Additive manufacturing has its roots in the 1980s and has gradually matured into a formidable set of technologies. What was once viewed as a technology for building plastic widgets in college dorm rooms is now being used in a variety of industries, including aerospace, defense, mobile/IoT, and medical devices.
Advances in additive production processes and a wealth of newer 3D printing systems are forcing electronics engineers to rethink how they create and qualify new products. This is helping to drive the revolution in manufacturing known as Industry 4.0, where factory assets are being connected and synchronized to increase productivity and quality for advanced products.
In the electronics industry, additive manufacturing processes have finally become scalable and can be integrated alongside other manufacturing assets. These technologies are set to drive several important trends in the electronics manufacturing industry. As the range of scalable additive manufacturing processes expands, so will the market for 3D printed-electronics and new additive manufacturing systems. Let’s take a look at some important additive manufacturing trends to anticipate in 2020 and how they will affect electronics design and production.
New additive manufacturing trends are being driven by scalable processes and greater integration.
Electronics Additive Manufacturing Trends to Watch in 2020
The overall additive manufacturing market is expected to surpass $22 billion by 2025, and additive manufacturing for electronics is expected to pass $1 billion by the same year. In addition to the financial trends, the electronics industry is set to see changes in four important areas.
Greater Integration and Customization
Traditional PCB fabrication processes have historically constrained the creativity of layout engineers. Traditional PCB fabrication techniques require designers to work with an orthogonal interconnect architecture with components placed on surface layers of a board. While using multilayer boards with higher layer counts has given designers some freedom in routing and helps accommodate advanced devices with high I/O count, it has come at the cost of greater manufacturing costs and lead time.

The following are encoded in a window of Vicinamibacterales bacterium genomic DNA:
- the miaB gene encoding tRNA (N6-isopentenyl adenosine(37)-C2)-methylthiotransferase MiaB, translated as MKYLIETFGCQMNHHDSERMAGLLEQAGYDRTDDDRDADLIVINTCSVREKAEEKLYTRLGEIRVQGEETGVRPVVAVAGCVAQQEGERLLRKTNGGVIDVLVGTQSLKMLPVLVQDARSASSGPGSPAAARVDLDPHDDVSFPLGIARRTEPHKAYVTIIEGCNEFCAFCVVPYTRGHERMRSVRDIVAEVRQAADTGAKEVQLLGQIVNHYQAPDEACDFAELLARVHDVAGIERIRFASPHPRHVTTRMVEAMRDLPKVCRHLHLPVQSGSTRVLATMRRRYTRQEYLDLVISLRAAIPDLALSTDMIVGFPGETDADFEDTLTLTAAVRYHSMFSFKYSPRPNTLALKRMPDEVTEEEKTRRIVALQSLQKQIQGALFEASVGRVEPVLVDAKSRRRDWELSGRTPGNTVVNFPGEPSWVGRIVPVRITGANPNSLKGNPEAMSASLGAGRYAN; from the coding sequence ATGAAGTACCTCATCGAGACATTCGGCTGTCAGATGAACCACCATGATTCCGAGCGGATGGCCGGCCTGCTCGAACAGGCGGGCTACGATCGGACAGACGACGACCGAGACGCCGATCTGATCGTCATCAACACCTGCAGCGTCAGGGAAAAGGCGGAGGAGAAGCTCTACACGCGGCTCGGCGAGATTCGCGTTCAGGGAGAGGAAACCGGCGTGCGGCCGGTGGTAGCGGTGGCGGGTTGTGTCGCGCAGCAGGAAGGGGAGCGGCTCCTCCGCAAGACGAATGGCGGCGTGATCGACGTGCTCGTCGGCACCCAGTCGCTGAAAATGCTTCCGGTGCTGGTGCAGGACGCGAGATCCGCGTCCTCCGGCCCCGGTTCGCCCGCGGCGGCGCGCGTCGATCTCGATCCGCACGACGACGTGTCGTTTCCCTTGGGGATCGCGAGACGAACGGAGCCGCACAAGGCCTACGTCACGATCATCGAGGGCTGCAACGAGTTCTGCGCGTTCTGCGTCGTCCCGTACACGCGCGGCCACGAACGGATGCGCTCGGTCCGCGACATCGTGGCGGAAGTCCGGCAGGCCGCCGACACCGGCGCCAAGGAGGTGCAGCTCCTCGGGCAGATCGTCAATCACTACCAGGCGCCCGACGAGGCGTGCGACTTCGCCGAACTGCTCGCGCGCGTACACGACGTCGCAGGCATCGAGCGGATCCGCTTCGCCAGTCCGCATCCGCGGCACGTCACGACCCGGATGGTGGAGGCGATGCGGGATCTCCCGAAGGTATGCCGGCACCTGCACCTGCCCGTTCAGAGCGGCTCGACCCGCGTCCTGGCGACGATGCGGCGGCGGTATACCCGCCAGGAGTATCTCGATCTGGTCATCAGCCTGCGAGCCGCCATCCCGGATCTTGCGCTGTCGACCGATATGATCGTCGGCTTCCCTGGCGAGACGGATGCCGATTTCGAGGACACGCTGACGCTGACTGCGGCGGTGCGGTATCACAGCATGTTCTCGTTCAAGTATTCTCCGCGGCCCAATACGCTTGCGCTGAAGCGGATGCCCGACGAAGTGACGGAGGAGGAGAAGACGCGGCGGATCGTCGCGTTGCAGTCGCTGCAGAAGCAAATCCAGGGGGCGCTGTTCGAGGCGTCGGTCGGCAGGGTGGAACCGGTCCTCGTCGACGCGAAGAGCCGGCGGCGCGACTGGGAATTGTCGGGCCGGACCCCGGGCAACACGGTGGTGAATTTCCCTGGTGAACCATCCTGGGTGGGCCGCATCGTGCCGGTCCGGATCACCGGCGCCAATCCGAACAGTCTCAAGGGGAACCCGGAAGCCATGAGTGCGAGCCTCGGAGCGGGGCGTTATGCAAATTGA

Using additive manufacturing systems for PCB production allows designers to break these traditional design rules as any structure can be manufactured. This includes routing and laying out components with any via or interconnect geometry, and designers can use any board geometry they like. This aids the integration of additively manufactured PCBs into devices with any form factor, to improve performance of components, minimize size, optimize weight and achieve complex and precise geometries while innovating. As more mobile and IoT devices take on increasingly complex form factors, including the addition of sensors. We can expect more electronics designers and layout engineers to see the value in creating their boards with an additive system.
Another aspect of customization is the ability to produce a single device on-demand such that it fits within a desired form factor. This is done by taking advantage of a unique quality of additive manufacturing systems, namely that they do not require retooling. It also enables embedding of components such as sensors. This allows on-demand production of a single electronic device with fixed lead time and cost structure, significantly reducing the time to design and launch a product on the market. It also allows new devices to be easily produced with high mix and low volume directly from a manufacturer’s digital inventory or a customer’s 3D model. This capability will transform the supply chain for electronic products and allow manufacturers to become instantly adaptable to customer demand.